Strasbourg — The spiritual leader of Tibet, His Holiness the Dalai Lama has told the European Parliament in Strasbourg that the EU should offer "constructive criticism" to China.
His Holiness the Dalai Lama arrived at the European Parliament on Thursday morning and his visit began with a meeting with the President of the European Parliament, Martin Schultz. This was followed by discussions with Elmar Brok, Chairman of the European Parliament's Committee on Foreign Affairs, prior to meeting with the Committee. Welcomed as an advocate of freedom, human rights and protecting the environment, His Holiness was given the floor.
The Nobel Peace Prize laureate said he hoped that the Tibetan issue would be resolved. "There is hope and I think it is important that the outside world, particularly like the EU, think with sincere motivation in order to help the People's Republic of China with some sort of constructive criticism, is sometimes necessary," said the Dalai Lama.
"As human beings there are no differences between us, we belong to one human family. It's a great honour for me to have this opportunity. I am an admirer of the spirit of the European Union. In relation to our own problems in Tibet, we are not seeking separation from the People's Republic of China; we are not splittists although that's what Chinese hard-liners continue to accuse us of being.
"Since 2011 I have completely retired from political responsibility, which is handled now by an elected leader. I'm 81 and some friends say I look younger and ask my secret. I think it's to do with peace of mind and tackling any destructive emotions. Basic human nature is compassionate and all human beings have the potential to create inner peace. And I believe world peace can only be built on the basis of inner peace.
"I have three commitments I'd like to tell you about. The first is to promote a sense of the oneness of humanity, that we are all equally human beings. Generally we pay too much attention to secondary differences between us, such our religious faith, nationality, whether we are rich or poor etc. and neglect what we fundamentally have in common. As I mentioned before, I admire the spirit of the European Union and would like to see such a union in Africa and Asia."
His Holiness explained that as a Buddhist monk, a follower of the Nalanda masters, thinkers and philosophers of ancient India, his second commitment is to fostering inter-religious harmony. He remarked that all religious traditions make love their main message, supported by tolerance, contentment and self-discipline. He observed that in India all the world's major traditions are represented and live together in harmony. He asked if India can do it, why not other countries too?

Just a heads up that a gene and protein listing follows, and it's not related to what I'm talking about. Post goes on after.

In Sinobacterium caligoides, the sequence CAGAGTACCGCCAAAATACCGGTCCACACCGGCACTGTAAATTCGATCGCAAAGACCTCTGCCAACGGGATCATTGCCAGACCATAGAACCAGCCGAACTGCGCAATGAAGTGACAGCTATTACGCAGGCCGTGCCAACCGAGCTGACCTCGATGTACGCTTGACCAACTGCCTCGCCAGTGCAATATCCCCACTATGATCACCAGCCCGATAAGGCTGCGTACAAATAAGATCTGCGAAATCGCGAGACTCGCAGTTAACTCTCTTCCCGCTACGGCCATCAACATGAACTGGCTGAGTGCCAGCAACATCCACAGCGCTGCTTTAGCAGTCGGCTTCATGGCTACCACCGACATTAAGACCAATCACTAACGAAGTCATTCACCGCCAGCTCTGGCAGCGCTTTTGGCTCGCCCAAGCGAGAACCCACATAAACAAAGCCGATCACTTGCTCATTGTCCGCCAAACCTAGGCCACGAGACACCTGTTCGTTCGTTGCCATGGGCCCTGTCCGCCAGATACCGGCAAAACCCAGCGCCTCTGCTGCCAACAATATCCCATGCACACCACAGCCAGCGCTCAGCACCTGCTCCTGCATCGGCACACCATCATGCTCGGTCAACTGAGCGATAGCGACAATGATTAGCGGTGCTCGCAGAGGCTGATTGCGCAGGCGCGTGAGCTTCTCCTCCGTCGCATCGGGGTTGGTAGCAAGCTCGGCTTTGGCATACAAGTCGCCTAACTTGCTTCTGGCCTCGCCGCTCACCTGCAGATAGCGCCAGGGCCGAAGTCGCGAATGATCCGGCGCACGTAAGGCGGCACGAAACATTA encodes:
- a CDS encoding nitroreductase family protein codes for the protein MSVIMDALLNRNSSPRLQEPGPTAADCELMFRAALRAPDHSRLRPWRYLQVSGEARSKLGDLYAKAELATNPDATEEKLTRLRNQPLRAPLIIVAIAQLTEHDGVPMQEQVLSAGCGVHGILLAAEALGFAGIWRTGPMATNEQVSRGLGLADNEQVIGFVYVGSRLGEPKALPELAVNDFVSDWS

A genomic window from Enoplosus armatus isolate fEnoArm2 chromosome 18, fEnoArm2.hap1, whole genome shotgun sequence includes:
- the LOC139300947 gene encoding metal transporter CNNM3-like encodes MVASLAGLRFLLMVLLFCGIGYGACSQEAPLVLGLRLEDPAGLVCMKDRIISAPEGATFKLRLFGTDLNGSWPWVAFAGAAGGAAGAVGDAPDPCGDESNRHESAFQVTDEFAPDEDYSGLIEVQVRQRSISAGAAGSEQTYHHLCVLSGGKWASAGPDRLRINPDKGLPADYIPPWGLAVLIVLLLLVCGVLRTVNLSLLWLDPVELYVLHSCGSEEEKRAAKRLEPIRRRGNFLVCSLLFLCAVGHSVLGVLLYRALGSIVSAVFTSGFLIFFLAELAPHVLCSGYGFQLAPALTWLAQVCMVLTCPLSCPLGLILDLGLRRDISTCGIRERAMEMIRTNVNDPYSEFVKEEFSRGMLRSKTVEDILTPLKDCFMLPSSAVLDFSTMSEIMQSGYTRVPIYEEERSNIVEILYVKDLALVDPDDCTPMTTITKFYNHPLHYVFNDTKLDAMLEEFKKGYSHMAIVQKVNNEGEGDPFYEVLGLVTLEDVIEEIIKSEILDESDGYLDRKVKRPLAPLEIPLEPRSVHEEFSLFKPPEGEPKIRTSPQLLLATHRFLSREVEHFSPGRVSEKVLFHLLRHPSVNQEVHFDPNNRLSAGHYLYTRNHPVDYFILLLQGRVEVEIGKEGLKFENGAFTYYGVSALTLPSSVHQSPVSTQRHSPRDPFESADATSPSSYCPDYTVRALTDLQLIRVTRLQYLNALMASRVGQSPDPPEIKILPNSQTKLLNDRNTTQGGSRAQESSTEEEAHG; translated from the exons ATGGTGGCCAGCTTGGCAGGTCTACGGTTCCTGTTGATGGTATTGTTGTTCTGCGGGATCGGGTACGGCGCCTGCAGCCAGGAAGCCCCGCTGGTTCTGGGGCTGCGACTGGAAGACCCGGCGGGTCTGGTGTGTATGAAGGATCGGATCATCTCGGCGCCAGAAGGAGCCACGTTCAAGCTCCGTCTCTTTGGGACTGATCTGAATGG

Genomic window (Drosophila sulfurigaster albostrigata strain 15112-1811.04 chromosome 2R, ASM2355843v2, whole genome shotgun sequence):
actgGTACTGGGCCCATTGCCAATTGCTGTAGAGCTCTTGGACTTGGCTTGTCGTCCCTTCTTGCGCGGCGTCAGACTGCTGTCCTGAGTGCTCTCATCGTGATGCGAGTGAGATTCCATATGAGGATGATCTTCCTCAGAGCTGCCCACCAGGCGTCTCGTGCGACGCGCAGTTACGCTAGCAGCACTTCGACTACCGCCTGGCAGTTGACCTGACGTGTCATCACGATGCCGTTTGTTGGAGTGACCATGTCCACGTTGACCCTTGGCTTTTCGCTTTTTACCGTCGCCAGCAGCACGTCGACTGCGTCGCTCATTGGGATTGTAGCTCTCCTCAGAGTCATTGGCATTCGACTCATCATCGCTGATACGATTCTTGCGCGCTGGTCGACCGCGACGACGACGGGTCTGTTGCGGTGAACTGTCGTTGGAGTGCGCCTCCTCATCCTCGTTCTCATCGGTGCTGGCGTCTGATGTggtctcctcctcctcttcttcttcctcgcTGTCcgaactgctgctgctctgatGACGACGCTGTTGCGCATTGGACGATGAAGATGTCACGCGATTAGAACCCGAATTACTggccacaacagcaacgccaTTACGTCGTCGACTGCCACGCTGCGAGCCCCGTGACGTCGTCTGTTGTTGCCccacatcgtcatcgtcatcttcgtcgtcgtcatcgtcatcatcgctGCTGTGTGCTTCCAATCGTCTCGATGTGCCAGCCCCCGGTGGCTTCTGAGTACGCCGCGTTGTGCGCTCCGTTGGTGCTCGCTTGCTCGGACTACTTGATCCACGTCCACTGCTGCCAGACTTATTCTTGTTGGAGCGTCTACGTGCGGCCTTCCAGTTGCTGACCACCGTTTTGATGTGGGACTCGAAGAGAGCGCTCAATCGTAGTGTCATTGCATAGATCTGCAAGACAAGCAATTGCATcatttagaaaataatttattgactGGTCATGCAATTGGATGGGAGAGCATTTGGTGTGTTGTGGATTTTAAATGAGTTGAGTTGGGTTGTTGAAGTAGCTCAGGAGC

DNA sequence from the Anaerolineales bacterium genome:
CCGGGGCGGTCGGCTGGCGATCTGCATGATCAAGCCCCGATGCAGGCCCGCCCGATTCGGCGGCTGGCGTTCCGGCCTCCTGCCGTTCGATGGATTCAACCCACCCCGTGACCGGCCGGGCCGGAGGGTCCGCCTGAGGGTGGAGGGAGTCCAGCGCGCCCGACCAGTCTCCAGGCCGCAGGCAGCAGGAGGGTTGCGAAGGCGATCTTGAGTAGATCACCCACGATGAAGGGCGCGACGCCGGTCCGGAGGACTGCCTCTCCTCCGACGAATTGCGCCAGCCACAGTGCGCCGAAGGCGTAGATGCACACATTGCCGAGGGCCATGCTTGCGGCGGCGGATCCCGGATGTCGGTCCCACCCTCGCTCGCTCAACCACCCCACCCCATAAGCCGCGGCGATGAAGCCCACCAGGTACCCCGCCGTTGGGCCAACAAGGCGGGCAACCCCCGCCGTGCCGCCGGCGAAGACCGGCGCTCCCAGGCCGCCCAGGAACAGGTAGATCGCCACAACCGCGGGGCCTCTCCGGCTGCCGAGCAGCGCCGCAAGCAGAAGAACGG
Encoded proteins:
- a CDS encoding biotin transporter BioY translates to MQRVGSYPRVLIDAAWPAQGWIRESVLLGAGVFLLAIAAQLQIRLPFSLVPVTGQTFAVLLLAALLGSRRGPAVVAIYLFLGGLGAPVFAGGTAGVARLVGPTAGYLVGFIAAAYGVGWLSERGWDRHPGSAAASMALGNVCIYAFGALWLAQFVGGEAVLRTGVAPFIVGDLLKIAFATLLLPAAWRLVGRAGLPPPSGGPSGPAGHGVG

On the way to a meeting with members of the Commission on Human Rights, His Holiness was surprised to come across a bust of his old friend, the late Václav Havel, and stopped to pay his respects. Mr Jagland introduced him at the meeting, but left to fulfil responsibilities in the Parliament.
Addressing the meeting, His Holiness began by acknowledging the members as brothers and sisters and reiterating his commitment to fostering a sense of the oneness of all human beings. He mentioned that many of the problems we face arise from our emphasising secondary differences such as nationality, ideology or religion. He is also committed to fostering religious harmony in the face of conflict stoked by short-sightedness, narrow-mindedness and political manipulation. He stated his third commitment as a Tibetan to protection of the environment of Tibet and preservation of Tibetan language and culture.
"It's my duty to thank our friends in Europe for their support on behalf of the 6 million Tibetans in Tibet."
In his answers to questions His Holiness stated that he thinks the idea of freedom and rights is based on an assumption that human nature is compassionate because such rights and freedoms don't allow you to kill or harm others. He repeated what he's said earlier this year in Geneva about human rights violations having causes such as an anger or hate filled motivation.
"The current education system with its material goals and an absence of inner values is inadequate. Unless we can change it the 21st century is destined to repeat the mistakes of the 20th century with its violence and misery," he said.
Anne Brasseur, Ambassador of the Counsel of Europe for the nohatenofear movement offered him the movement's badge, telling him they had three targets—poverty, corruption and hatred.
His Holiness's final words to the meeting were that "every human being can make a contribution to creating a better world. The key is to start to take action now."
During a public talk at Strasbourg Convention billed as 'The Dalai Lama Chooses Strasbourg to Meet Young People' and attended by 900 students and 1100 members of the public, His Holiness was cheered as he took the stage.
Speaking English translated into French by Ven Matthieu Ricard, he said: "Young brothers and sisters I'm happy to be with you. Meeting with younger people like you makes me feel younger. I belong to the 20th century, a time which has gone, which is now only a memory. The past can't be changed, but the future can still be shaped and it will be done by you, who belong to the generation of the 21st century. This is why you are the basis for hope.
"The 20th century was strewn with violence, none of which made the world a better place. So this century should instead be an era of peace, bearing in mind that world peace depends on people cultivating inner peace in their hearts. If, however, we are full of fear and anger, we'll find no peace. It will take determination and will-power and a strong sense of optimism without which nothing will succeed."